Eater contributor David Hammond is a co-founder and lead moderator of LTHForum.com, the 11,000 member Chicago-based culinary chat site. For the Chicago Sun-Times, he had written the weekly "Food Detective" column and now writes the weekly "What to Do With" column and regularly for Splash!, and is a columnist for the Wednesday Journal. His cable television series "You Really Should Eat This" focuses on must-try dishes in Oak Park, Illinois.
[Photo: Richard Pack]
Being chef at a restaurant is a life-consuming task, requiring long hours, tension-filled evenings, and a regular diet of stress and high-pressure. Being a chef is challenging; being married to a chef is no picnic.
Lisa Kornick is the wife of Michael Kornick, the man whose initials lend the name to the restaurant mk. Michael is also the driving force behind DMK Burger Bar, Fish Bar and, along with chef Eric Williams, County Barbeque.
Lisa oversees day–to-day operations at mk, focusing on the culture of the restaurant, which means, she says, "helping our managers, chefs, and waitstaff focus on a guest-centered experience and maintain our vision of excellence."
On the topic of vision, how is your personal vision reflected in the remodel of mk?
I wanted the remodel to make the restaurant feel more welcoming overall. For example, the new entranceway now has huge glass doors so guests can see the lounge as they come in. I also wanted to create new spaces so guests could enjoy mk in different ways. The new lounge menu is a great way to have a small bite and a cocktail without committing to a whole meal.
What's the toughest part of being a member of a restaurant marriage?
The loud fights in the kitchen in the middle of service! They are the worst; so embarrassing, and you know everyone is thinking, "Boy, I'm glad I'm not married to her!"
I'm guessing you've seen more than one restaurant marriage fall apart. Is there any consistent reason why this happens?
Each marriage is a unique partnership, but I think when the partnership feels really equal, it will work the best. Being out of sync and having a power imbalance is probably a reason that marriages don't last.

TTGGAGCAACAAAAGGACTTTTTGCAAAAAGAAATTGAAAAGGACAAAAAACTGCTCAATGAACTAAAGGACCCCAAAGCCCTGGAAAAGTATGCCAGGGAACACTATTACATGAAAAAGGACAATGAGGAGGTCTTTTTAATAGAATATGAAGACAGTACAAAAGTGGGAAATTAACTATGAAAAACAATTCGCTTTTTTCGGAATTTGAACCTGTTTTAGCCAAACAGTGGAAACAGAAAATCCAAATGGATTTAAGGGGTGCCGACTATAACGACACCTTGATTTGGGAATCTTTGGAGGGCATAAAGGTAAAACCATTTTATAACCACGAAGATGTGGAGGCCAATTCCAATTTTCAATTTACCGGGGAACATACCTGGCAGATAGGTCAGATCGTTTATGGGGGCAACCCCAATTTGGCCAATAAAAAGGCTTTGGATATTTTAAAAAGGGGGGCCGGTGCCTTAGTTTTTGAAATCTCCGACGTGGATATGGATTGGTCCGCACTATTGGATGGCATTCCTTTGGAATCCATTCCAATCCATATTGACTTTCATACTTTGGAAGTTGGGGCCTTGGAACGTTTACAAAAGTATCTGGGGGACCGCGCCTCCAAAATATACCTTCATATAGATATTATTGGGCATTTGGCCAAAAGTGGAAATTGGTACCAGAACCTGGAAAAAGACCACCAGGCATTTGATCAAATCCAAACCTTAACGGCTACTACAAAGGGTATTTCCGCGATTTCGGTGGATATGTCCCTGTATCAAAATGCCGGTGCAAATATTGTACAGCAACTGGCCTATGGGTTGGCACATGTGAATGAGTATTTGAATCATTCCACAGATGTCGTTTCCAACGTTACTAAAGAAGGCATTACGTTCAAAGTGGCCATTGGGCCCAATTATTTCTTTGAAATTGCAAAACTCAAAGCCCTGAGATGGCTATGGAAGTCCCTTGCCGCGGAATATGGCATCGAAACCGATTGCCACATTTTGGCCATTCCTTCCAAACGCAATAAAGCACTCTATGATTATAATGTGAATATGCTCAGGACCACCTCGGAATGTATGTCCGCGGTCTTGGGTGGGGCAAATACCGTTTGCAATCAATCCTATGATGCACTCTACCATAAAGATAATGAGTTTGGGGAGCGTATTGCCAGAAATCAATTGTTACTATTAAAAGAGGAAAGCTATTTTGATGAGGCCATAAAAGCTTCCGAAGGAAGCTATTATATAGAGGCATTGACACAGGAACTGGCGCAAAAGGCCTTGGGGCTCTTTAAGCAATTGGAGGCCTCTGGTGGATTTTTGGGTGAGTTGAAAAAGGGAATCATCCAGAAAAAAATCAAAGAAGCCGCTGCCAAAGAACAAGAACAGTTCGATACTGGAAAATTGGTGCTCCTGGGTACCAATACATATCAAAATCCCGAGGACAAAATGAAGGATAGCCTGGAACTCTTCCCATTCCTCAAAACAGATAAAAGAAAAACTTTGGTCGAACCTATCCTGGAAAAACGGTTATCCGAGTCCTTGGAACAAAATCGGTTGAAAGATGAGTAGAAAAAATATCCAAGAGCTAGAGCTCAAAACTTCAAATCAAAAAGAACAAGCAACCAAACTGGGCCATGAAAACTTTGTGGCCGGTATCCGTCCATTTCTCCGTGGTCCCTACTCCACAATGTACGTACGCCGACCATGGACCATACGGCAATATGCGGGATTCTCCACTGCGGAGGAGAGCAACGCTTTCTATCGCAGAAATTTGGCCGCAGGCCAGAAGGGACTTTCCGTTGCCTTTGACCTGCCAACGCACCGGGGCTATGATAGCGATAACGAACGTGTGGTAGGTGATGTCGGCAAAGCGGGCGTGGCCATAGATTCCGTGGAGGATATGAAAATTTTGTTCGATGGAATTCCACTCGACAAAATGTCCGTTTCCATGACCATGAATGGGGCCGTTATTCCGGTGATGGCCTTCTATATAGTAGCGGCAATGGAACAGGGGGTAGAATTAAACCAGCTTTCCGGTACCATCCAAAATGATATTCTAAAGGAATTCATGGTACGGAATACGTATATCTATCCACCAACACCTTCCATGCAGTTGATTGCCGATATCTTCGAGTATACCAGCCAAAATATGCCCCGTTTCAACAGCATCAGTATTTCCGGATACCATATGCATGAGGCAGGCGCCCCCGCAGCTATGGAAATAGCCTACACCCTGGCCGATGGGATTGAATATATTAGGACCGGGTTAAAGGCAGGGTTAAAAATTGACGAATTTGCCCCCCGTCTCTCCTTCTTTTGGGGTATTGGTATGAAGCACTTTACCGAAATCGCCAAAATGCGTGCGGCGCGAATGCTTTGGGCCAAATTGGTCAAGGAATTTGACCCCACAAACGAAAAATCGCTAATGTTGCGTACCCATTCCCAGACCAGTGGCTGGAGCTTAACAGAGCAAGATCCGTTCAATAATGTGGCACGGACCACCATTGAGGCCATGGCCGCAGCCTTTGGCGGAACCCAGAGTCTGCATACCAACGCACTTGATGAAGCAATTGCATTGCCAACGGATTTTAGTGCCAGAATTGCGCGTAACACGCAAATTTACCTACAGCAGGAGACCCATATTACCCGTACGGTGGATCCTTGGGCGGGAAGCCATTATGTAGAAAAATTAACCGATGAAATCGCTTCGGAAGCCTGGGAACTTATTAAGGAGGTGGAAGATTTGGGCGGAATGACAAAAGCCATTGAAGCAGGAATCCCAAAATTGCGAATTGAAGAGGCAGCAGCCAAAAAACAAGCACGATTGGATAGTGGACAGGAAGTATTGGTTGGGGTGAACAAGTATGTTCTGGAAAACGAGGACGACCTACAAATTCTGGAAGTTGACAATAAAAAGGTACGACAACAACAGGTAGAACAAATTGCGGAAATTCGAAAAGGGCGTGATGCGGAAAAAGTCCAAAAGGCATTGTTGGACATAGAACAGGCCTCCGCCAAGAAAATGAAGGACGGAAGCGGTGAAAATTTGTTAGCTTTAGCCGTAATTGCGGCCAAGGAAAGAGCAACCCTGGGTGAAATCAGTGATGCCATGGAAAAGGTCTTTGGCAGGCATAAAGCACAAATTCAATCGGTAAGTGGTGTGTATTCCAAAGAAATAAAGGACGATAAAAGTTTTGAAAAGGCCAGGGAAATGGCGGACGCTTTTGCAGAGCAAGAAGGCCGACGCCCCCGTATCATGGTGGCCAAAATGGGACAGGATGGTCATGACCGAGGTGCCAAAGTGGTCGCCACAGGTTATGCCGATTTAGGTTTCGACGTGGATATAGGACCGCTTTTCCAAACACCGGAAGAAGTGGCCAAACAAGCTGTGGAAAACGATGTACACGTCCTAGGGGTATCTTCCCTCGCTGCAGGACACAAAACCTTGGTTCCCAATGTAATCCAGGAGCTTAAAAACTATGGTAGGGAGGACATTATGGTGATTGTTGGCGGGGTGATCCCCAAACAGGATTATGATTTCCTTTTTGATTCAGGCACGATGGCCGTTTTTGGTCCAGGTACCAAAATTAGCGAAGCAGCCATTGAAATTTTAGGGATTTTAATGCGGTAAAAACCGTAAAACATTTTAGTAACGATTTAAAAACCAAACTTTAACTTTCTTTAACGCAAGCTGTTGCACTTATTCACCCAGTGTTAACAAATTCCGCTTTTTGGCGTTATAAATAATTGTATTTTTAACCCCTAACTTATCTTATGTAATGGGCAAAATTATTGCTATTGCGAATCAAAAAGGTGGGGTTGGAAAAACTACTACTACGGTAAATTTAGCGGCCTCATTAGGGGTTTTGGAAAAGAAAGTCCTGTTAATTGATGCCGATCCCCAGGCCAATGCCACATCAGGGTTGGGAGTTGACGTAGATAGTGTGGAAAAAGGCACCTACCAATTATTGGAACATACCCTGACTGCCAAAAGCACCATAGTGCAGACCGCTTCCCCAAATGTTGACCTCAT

How do you make the partnership with Michael work?
We have enough faith and trust in each other that we don't shy away from confronting difficult issues. We also take time away from the restaurant, time as a couple when we have a rule not to talk business. We work on our relationship and have gotten great advice over the years from our couples' therapist.
When one thinks of restaurant marriages, more likely than not, it's the husband in the spotlight, because it's usually the guy who's the chef (that's the reality of the restaurant biz). The wife is working behind the scenes. Does that ever get on your nerves? Does it ever bother you that people don't seem to recognize the critical role that spouses play in restaurant marriages?
Historically, restaurants were family-owned businesses, and most traditional French places had the husband as the chef and the wife in front and in the back doing the books (Michael could talk about this for three hours!). Personally, I entered the business to help Michael realize his dream of owning and operating his own restaurant. I thought I would do it for a year. 15 years later, I am running the operation, so he's able to do other projects. I never got in the business for recognition.
If you were going to give some advice to a young married couple that was planning to open a restaurant together, what would it be?
Have an equal relationship with veto power for each person. It's important to be equal partners so there isn't resentment or a spouse who feels like they're working for the other. A shared vision is crucial.
· All mk Coverage [-ECHI-]
· mk [Official Site]
· All Michael Kornick Coverage [-ECHI-]
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